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The Next Generation of You: George Nock

Author Jim Gehman
Date Published May 25, 2020

“I guess it had probably been eating away at me since I was a kid,” said Nock, who played for the New York Jets and Washington Redskins from 1969-72. “I dreamt about it, but other people dreamt about it, too. And then you wonder how you’re going to make a living because nobody had a formula for you to do so. You had to go it on your own and try to figure out how to make this work.

“The approach is individual because no one can tell you what you want out of it. But as you make your mind up and what you want to become, you have to do all the things that help you aspire to be that. Sometimes the biggest challenge is you.

“Once you make up your mind, you’ve got to go for the gusto and do it just like you worked at sports. Because if you want to be the best, you’ve got to get in there and practice, make sure you’re overcoming all the things that come up against you and make it work.” 

Nock has dedicated his life ‘s work to creating realistic figures in bronze.

“I was able to sculpt right off the bat and make it look like I wanted it to look like,” Nock said. “If I was able to do those things at seven years old, that sort of set the die as to what you can accomplish. If you can make it look like it’s supposed to look, you’re well on your way.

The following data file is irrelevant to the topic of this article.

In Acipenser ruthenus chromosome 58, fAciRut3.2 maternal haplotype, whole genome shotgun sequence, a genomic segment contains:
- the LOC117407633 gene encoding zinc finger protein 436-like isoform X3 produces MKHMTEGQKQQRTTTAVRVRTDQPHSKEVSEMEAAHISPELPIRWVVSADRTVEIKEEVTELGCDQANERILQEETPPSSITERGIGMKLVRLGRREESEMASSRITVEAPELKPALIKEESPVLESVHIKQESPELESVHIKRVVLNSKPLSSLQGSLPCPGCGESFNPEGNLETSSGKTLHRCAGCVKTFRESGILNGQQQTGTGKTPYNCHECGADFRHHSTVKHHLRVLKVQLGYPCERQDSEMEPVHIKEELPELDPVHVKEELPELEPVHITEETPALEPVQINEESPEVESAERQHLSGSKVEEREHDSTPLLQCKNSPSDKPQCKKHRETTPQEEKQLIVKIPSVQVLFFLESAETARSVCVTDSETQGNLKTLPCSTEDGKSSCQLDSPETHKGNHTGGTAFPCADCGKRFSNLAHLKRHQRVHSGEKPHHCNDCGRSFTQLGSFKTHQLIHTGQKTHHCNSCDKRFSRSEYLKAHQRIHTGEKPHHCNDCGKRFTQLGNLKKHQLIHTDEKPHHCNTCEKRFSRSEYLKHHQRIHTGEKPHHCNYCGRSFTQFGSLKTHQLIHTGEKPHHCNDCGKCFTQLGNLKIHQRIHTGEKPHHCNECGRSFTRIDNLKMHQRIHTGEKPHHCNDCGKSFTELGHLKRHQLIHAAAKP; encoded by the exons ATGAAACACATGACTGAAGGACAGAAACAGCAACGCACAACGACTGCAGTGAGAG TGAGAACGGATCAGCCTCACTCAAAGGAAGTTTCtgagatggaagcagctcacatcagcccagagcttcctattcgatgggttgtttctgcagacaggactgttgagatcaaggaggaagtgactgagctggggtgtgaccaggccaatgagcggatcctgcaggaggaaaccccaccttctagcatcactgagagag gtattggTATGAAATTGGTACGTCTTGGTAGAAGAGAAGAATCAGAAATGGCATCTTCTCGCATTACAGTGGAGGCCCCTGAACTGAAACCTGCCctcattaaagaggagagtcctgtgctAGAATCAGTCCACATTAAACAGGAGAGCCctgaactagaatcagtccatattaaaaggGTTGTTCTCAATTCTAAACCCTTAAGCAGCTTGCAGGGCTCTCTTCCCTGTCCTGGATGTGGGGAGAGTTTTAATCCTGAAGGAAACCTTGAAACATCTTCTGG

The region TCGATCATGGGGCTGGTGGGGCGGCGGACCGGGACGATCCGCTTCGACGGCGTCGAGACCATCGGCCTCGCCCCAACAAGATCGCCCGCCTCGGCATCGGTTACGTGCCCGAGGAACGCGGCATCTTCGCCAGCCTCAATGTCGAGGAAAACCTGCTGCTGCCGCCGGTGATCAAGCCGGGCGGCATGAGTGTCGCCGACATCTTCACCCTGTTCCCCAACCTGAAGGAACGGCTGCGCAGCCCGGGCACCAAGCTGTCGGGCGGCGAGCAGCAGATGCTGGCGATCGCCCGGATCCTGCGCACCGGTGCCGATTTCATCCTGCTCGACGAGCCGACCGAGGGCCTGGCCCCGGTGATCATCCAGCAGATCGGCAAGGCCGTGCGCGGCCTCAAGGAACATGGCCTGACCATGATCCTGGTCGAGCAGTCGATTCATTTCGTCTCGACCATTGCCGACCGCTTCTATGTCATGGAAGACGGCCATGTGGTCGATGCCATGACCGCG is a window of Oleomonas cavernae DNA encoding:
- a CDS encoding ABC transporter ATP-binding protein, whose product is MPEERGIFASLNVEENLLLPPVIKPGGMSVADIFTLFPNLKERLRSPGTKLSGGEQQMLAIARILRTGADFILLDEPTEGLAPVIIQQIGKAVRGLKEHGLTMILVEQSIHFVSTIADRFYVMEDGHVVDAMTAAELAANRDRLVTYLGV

“Getting into the intricacies of bronze sculpture, I had to go to a foundry and be basically a walk-on for them to show me how to do it. Those are the little things that keep you on your toes. You’ve got to do it. As you go from one thing to the next, you grow. As you let your mind expand and say, ‘Can I do that? Why not? Other people have done it.’ I figured that if anybody can do it, I surely can do it.”

Nock, whose work can be seen on his website – – enjoys the challenge, the quest, and the procedure to produce unique pieces of art.

“Those are the things that make it most interesting,” Nock said. “And being that I never had any formal schooling in it, I’m learning through my own volition. How to do it this way and how to do it a better way.”

The end of the game, if you will, is when a project he has developed from an idea is appreciated and purchased.  

“It’s the ultimate that at least that which I’ve done, it was not in vain. You’ve gotten it to the point where others would want to have that as something as, I guess, an award to them because when you purchase art, it’s forever. The appreciation value is never going to go away,” Nock said.

“If the daily feeling you get from a piece of work that’s in your house, and you’ll go by that piece every day and some days you’ll appreciate it more than others, that’s what it’s about. If I have a piece that people can feel that way about, I’ve gotten to the point where that’s what I’ve accomplished.”

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